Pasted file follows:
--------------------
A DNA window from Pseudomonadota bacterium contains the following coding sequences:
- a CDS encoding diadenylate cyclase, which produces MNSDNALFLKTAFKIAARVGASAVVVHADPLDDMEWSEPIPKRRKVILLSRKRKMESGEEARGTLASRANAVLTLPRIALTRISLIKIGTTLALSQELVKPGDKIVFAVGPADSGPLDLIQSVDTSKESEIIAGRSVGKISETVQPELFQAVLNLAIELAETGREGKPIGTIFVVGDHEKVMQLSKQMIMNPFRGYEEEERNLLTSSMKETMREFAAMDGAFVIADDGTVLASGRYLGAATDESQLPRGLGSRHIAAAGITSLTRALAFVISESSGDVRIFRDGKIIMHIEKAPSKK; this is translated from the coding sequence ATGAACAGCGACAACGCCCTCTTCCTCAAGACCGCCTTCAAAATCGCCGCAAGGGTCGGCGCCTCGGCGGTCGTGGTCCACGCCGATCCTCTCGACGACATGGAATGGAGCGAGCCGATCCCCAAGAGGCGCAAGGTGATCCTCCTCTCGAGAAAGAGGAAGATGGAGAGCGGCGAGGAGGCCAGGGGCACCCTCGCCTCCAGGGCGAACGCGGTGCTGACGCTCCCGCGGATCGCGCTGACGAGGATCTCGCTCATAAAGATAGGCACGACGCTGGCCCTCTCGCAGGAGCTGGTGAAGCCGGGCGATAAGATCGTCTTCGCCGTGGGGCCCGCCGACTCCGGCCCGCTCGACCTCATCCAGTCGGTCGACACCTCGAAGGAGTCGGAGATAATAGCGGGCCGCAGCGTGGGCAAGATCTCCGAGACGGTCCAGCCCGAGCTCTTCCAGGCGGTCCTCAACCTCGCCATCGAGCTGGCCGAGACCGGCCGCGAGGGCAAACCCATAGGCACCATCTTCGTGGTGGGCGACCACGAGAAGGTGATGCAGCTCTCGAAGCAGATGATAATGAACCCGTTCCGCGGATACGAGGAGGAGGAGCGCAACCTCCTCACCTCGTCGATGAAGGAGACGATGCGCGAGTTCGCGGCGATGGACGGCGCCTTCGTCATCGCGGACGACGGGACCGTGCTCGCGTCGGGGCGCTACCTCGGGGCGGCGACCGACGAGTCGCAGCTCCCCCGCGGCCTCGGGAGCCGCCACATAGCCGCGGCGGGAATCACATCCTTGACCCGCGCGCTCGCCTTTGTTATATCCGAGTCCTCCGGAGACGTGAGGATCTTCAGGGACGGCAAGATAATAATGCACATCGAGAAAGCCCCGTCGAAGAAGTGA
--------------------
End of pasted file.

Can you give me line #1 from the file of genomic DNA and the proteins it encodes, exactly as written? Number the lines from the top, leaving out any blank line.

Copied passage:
A DNA window from Pseudomonadota bacterium contains the following coding sequences: